Letter: Tor Software Vulnerability


A recent article detailed the FBI using secret software to exploit vulnerability in the Tor Browser. The government set up a child porn site in the dark web and nabbed some folks that were using Tor. Agents used a “Network Investigative Tool,” or NIT to identify information from people who logged into the porn site. This is found in an article in the Seattle Times paper of Dec. 14th. The government refuses to detail the workings of the secret software. – D.C.

JWR Replies: The editors of SurvivalBlog certainly don’t condone child pornography, but the case that you cite provides a good illustrative teaching point.

  1. Anyone who believes that anything they do via the Internet is “private” is fooling themselves. Even if someone uses both Tor and VPN, there is still the risk that law enforcement or intelligence agencies could uncover their location and identity. Encrypted e-mail is similarly at risk. This recent case in Washington should be a lesson for preppers. Illegal activities, or even legal activities that might be deemed illegal at some future date, should never be discussed via e-mail. Nothing on the Internet is either safe or secure.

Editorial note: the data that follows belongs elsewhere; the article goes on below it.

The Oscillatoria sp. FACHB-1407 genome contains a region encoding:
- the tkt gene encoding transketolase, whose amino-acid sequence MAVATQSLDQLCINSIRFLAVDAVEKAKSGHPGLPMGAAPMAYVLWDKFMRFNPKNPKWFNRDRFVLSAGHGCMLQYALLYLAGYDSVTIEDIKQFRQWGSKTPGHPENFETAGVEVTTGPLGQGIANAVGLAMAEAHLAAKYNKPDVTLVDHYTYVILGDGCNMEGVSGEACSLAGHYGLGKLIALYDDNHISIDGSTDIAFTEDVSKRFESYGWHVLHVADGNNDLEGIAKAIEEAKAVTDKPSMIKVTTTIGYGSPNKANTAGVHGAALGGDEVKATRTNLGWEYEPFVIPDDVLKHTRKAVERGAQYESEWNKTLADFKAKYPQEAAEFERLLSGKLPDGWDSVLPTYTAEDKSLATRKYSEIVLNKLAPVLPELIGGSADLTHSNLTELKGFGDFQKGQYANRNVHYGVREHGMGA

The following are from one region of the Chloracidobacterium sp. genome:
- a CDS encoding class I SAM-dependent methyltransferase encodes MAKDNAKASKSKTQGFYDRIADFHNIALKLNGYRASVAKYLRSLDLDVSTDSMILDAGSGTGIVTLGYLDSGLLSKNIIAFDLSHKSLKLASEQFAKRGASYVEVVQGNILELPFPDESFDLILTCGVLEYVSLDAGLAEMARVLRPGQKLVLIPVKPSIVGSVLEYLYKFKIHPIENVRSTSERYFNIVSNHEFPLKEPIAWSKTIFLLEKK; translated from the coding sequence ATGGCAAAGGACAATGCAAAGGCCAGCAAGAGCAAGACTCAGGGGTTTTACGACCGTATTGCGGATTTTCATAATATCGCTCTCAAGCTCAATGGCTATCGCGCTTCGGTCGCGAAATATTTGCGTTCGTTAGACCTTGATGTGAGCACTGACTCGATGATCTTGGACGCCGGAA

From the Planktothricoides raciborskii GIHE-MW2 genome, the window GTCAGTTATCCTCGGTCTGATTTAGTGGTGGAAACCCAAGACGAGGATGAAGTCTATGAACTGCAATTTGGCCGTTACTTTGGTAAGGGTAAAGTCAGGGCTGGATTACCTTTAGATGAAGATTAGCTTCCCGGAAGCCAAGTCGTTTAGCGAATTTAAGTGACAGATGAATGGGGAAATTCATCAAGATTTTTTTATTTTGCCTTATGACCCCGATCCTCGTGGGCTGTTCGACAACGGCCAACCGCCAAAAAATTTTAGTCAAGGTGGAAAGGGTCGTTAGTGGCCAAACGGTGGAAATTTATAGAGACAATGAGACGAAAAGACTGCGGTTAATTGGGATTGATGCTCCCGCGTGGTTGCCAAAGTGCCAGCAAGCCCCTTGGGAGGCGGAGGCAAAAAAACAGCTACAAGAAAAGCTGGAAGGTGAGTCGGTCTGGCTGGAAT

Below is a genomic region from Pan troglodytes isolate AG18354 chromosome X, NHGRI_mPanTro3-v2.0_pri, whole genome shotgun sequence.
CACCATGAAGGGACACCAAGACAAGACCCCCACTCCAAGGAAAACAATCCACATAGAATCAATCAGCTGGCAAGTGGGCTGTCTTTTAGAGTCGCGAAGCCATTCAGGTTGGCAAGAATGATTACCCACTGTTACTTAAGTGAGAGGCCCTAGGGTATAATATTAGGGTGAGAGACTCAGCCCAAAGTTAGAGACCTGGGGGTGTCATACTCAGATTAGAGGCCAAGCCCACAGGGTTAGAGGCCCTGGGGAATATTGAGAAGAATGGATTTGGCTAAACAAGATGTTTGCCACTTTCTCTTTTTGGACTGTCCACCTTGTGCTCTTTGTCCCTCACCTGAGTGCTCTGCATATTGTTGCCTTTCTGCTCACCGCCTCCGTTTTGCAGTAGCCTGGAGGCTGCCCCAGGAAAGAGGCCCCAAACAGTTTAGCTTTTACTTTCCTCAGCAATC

2. There is no such thing as a “private” Internet purchase, even if it is paid for via Bitcoin. Some books and some varieties of ammunition should only be bought face to face with cash. This is just another reason to attend gun shows and to visit independent used bookstores when you travel. Likewise, some communications should never be trusted to ANY electronic means (radio or Internet.) There is no secure substitute for face to face meetings or hand-delivered hard copy letters.

HJL Adds: An important point to note is that “secret software” wasn’t necessary used here and may well just be a red herring. The article in the Seattle Times details how the FBI actually seized and ran the server that people were logging into. With that level of access, there is no “secret software” necessary to track users down.